muse

MAR // Monthly Update

Hello!

This month (aside from the usual excuse of being too busy and too occupied to rampantly progress my pet project), I’ve collected a bit of a thematic set of articles to share!

I did manage to complete one test, as part of my site series. The previous sketch before is on hold for the time being. I feel both exposed and sheltered from the explosion of media, stories, reviews, new content — you name it. Where do you start? (I don’t know) When does it end? (It doesn’t)

 

  1. Why Ready Player One Is a Beautiful Prophecy for the Future of VR Collaboration
    A good  and short read. I think the neatest point made was the notion that kids are afforded a very different learning and growing environment. The example made was how often children are fearful of making mistakes or showing vulnerability whether to their classmates or parents or whoever. But throw them in a VR environment where no one’s looking, and they’ll try and try again with no shame.
    I see an environment like the OASIS as a way for people to test, integrate, fail, make decisions, and rapidly assemble a group of people from all over the world and with different points of view to solve a problem. 

  2. The Art of Architectural Storytelling, or How to Present a Building
    This was a fun read, partially because of the criticism on Architectural jalingo while also providing examples and improvements on how to tell the story of your design to your everyday lay person (your client who pays you lots of money so they get what they want).
    From day one in school, architect students are immersed in a patois of the Queen’s English, Latin tidbits, and made-up terms like “cinegrammatic,” “unsolid,” and “neo-ness.” ‘
    At the end of the day, the article makes one solid point – “stories drive home emotional points” To that end, perhaps that’s why there’s a explosive interest in Blank Spaces’ Storytelling architecture competition every year. I myself entered twice, unsuccessfully, but fully convinced it is an excellent way to approach our world.
  3. VR in Retail: The Future of Shopping is Virtual and Augmented
    A short read and an interesting one. The ideas are all very exciting in the direction of improving the retail experience. In AR, improving the experience in-store. And in VR, providing an interactive environment away from the physical location that may not be available where you are.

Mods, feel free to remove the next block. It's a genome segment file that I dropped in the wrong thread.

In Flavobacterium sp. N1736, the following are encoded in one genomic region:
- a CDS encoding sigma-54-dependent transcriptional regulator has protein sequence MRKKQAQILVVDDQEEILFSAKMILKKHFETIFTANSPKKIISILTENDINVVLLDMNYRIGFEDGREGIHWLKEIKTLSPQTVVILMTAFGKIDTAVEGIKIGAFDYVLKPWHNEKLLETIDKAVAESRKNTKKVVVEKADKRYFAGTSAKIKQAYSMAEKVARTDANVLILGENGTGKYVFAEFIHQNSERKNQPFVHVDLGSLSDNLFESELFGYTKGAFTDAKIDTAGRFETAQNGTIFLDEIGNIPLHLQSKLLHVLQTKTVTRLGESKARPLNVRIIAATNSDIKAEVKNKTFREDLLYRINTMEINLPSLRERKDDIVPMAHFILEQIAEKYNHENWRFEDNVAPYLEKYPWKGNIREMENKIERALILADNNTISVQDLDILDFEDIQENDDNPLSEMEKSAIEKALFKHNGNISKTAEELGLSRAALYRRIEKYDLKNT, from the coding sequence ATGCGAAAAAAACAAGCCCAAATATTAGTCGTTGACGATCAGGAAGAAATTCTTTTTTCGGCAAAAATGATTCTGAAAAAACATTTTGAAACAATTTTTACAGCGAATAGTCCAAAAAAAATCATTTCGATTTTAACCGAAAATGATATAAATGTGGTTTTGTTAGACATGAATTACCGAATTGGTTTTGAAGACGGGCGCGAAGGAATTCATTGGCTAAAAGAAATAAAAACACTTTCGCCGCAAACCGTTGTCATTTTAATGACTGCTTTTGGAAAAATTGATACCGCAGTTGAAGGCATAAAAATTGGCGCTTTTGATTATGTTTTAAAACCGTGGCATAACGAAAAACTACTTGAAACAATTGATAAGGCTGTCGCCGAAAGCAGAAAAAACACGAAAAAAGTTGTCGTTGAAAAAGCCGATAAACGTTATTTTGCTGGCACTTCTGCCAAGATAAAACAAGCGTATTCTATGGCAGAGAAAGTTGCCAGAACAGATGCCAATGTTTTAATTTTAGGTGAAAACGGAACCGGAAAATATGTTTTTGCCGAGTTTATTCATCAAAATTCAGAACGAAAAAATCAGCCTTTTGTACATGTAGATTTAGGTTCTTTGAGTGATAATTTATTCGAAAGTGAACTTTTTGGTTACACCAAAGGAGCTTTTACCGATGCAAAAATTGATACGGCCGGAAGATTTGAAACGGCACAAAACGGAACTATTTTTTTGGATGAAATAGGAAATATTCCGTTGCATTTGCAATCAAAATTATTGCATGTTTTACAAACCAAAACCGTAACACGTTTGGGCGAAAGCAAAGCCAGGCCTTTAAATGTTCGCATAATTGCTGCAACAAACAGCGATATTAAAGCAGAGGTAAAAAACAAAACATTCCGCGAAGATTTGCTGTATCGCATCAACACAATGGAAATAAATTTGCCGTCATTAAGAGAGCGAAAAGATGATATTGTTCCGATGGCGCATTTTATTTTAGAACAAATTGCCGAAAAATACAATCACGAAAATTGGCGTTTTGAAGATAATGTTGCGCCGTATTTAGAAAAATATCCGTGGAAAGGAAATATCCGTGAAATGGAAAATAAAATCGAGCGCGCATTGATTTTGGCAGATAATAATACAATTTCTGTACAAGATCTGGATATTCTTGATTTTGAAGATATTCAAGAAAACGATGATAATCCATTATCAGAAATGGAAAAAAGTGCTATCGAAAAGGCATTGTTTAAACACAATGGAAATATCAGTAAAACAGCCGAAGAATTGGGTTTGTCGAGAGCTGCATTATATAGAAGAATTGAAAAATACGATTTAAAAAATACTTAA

That’s all for now! On to the next month. I may be starting a new sketchbook soon, so perhaps I’ll be able to pivot and really focus on doodles for Artifact.

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muse, sketch

FEB // monthly update

Hey there end of February.

I’ll admit, I’m failing at keeping a schedule. It’s been hard to will myself to work on the next test. It’s been hard to make time for brainstorming interface ideas. It’s been hard just keeping up with a side project. No surprise. I’ve tried reading motivational, productivity, inspiring medium writing. They’re good, and they’re helpful, but sometimes an over-saturation of it starts to do the opposite — feels even more overwhelming. Sometimes you just gotta do it!

Thankfully, things are moving forward on site, which means I may just progress with my site series. It’ll be a little late, but it’s on it’s way!

Here’s a sketch of the next site series — steel is here!

sketch 009

Links ahead:

  1. Freddy Mamani’s New Andean Architecture adds colour to Bolivian city
    This is pretty amazing. It’s trippy as heck, but colourful and unique. I don’t know how this style of work will fare around the world, because it’s very bold, but the splashes of colour and fantastical geometric forms can certainly brighten up the street. I’m now wondering how my Artifact app idea can bring more of these unique designs to the surface. I guess there could be a global search function that highlights certain styles of details? Colour perhaps? Architizer probably has a good system for that.
  2. How the Internet of Things (IoT) is Changing Modern Office Design
    More on the Internet of things. Office design is really fascinating to me, somehow.